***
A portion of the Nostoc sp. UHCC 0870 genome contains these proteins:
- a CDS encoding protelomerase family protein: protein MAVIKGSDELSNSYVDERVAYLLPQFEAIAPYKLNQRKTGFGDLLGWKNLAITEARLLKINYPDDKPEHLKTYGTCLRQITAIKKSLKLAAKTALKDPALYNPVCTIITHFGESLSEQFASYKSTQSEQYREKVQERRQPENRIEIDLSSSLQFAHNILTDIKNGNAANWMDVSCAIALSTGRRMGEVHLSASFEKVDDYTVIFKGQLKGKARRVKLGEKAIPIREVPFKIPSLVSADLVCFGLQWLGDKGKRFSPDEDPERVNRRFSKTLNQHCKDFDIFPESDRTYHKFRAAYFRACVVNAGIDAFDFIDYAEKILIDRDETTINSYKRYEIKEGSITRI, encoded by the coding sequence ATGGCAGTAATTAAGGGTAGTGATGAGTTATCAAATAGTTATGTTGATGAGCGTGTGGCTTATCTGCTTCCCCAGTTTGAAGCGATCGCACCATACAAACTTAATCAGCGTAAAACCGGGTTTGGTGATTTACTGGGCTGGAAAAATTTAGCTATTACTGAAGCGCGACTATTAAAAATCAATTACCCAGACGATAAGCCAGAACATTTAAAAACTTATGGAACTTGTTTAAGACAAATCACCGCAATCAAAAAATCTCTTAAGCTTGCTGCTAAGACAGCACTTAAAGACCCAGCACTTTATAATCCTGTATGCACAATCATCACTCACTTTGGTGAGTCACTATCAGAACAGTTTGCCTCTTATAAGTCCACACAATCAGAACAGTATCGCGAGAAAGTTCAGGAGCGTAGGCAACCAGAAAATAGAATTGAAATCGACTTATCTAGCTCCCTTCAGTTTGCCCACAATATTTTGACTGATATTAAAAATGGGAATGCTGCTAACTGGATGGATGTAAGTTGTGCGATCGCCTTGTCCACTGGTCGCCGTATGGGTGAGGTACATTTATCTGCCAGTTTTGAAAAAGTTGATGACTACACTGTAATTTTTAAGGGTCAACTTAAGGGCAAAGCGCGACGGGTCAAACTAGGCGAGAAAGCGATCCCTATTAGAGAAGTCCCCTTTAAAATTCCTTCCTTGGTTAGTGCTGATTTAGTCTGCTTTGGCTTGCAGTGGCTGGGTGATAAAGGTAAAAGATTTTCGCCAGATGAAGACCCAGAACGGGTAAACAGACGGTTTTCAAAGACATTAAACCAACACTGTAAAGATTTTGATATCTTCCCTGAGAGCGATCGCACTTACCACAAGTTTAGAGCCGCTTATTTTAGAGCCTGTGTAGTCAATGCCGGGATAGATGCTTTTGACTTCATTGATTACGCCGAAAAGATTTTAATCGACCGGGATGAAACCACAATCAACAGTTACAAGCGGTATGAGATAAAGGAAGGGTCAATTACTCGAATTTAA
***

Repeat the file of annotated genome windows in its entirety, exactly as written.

A portion of the Nostoc sp. UHCC 0870 genome contains these proteins:
- a CDS encoding protelomerase family protein: protein MAVIKGSDELSNSYVDERVAYLLPQFEAIAPYKLNQRKTGFGDLLGWKNLAITEARLLKINYPDDKPEHLKTYGTCLRQITAIKKSLKLAAKTALKDPALYNPVCTIITHFGESLSEQFASYKSTQSEQYREKVQERRQPENRIEIDLSSSLQFAHNILTDIKNGNAANWMDVSCAIALSTGRRMGEVHLSASFEKVDDYTVIFKGQLKGKARRVKLGEKAIPIREVPFKIPSLVSADLVCFGLQWLGDKGKRFSPDEDPERVNRRFSKTLNQHCKDFDIFPESDRTYHKFRAAYFRACVVNAGIDAFDFIDYAEKILIDRDETTINSYKRYEIKEGSITRI, encoded by the coding sequence ATGGCAGTAATTAAGGGTAGTGATGAGTTATCAAATAGTTATGTTGATGAGCGTGTGGCTTATCTGCTTCCCCAGTTTGAAGCGATCGCACCATACAAACTTAATCAGCGTAAAACCGGGTTTGGTGATTTACTGGGCTGGAAAAATTTAGCTATTACTGAAGCGCGACTATTAAAAATCAATTACCCAGACGATAAGCCAGAACATTTAAAAACTTATGGAACTTGTTTAAGACAAATCACCGCAATCAAAAAATCTCTTAAGCTTGCTGCTAAGACAGCACTTAAAGACCCAGCACTTTATAATCCTGTATGCACAATCATCACTCACTTTGGTGAGTCACTATCAGAACAGTTTGCCTCTTATAAGTCCACACAATCAGAACAGTATCGCGAGAAAGTTCAGGAGCGTAGGCAACCAGAAAATAGAATTGAAATCGACTTATCTAGCTCCCTTCAGTTTGCCCACAATATTTTGACTGATATTAAAAATGGGAATGCTGCTAACTGGATGGATGTAAGTTGTGCGATCGCCTTGTCCACTGGTCGCCGTATGGGTGAGGTACATTTATCTGCCAGTTTTGAAAAAGTTGATGACTACACTGTAATTTTTAAGGGTCAACTTAAGGGCAAAGCGCGACGGGTCAAACTAGGCGAGAAAGCGATCCCTATTAGAGAAGTCCCCTTTAAAATTCCTTCCTTGGTTAGTGCTGATTTAGTCTGCTTTGGCTTGCAGTGGCTGGGTGATAAAGGTAAAAGATTTTCGCCAGATGAAGACCCAGAACGGGTAAACAGACGGTTTTCAAAGACATTAAACCAACACTGTAAAGATTTTGATATCTTCCCTGAGAGCGATCGCACTTACCACAAGTTTAGAGCCGCTTATTTTAGAGCCTGTGTAGTCAATGCCGGGATAGATGCTTTTGACTTCATTGATTACGCCGAAAAGATTTTAATCGACCGGGATGAAACCACAATCAACAGTTACAAGCGGTATGAGATAAAGGAAGGGTCAATTACTCGAATTTAA